The BIDC, scheduled to open in 2017, will be located at Third and Russell streets in Purdue's student success corridor, and yes, be open for students 24 hours a day, 7 days a week.

History in the Making

Purdue President Mitch Daniels calls the Lilly Endowment grant "an important moment in Purdue history." The gift, he says, confers an obligation. "It's now our duty to turn it into a significant event in Indiana history by delivering even more world-class engineers, technologists and leaders of all kinds, along with the discoveries, innovations and new jobs that great research produces."

Purdue Engineering is answering the call of duty as it expands the College in conjunction with the national imperative to graduate 10,000 more engineers per year, while also addressing state, national and global challenges. Lilly Endowment Inc.'s vision and generosity provides a catalyst for transformative change that is already underway.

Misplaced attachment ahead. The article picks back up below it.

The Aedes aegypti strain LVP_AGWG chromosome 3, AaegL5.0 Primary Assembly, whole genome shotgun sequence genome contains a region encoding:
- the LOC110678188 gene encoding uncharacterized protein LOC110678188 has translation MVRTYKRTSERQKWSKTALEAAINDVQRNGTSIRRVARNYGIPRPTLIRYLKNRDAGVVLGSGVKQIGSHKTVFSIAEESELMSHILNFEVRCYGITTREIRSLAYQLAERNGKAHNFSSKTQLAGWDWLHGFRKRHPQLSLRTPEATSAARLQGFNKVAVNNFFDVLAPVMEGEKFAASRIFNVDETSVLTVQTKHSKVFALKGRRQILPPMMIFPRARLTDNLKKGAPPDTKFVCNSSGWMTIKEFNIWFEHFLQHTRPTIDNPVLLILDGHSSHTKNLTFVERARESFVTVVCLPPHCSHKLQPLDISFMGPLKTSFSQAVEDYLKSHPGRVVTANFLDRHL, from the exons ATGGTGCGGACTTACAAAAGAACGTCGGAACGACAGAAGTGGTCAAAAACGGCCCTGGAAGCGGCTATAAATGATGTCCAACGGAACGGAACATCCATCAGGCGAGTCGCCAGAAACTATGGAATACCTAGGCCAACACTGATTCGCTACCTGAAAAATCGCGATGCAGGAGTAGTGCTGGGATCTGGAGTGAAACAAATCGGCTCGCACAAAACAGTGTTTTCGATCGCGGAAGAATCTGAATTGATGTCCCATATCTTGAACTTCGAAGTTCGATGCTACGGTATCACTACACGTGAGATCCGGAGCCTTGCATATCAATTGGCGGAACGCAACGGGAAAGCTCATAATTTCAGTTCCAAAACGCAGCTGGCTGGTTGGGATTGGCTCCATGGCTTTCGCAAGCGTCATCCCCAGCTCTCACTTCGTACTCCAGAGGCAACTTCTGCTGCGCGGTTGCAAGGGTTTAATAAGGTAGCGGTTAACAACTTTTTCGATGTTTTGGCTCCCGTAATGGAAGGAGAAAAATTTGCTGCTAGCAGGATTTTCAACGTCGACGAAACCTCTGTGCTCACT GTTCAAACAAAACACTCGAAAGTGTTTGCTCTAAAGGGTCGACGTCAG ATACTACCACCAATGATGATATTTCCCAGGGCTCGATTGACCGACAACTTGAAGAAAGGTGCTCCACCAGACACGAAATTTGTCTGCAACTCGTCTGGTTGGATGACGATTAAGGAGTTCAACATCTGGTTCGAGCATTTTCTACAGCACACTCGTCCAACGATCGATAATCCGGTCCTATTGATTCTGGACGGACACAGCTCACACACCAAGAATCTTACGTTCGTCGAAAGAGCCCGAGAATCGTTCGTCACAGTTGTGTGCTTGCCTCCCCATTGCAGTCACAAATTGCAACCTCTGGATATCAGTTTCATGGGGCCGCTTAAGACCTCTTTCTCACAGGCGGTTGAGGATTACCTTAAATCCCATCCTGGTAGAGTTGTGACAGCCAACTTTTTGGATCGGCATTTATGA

"This support from the Lilly Endowment accelerates Engineering's expansion in ways that will make a real difference for students and drive innovations that will have impact in our state and the world," says Leah H. Jamieson, The John A. Edwardson Dean of Engineering and Ransburg Distinguished Professor of Electrical and Computer Engineering.

To lend your support to Purdue Engineering capital projects, contact Alyssa Wilcox, associate vice president for advancement, at 765-494-0519 or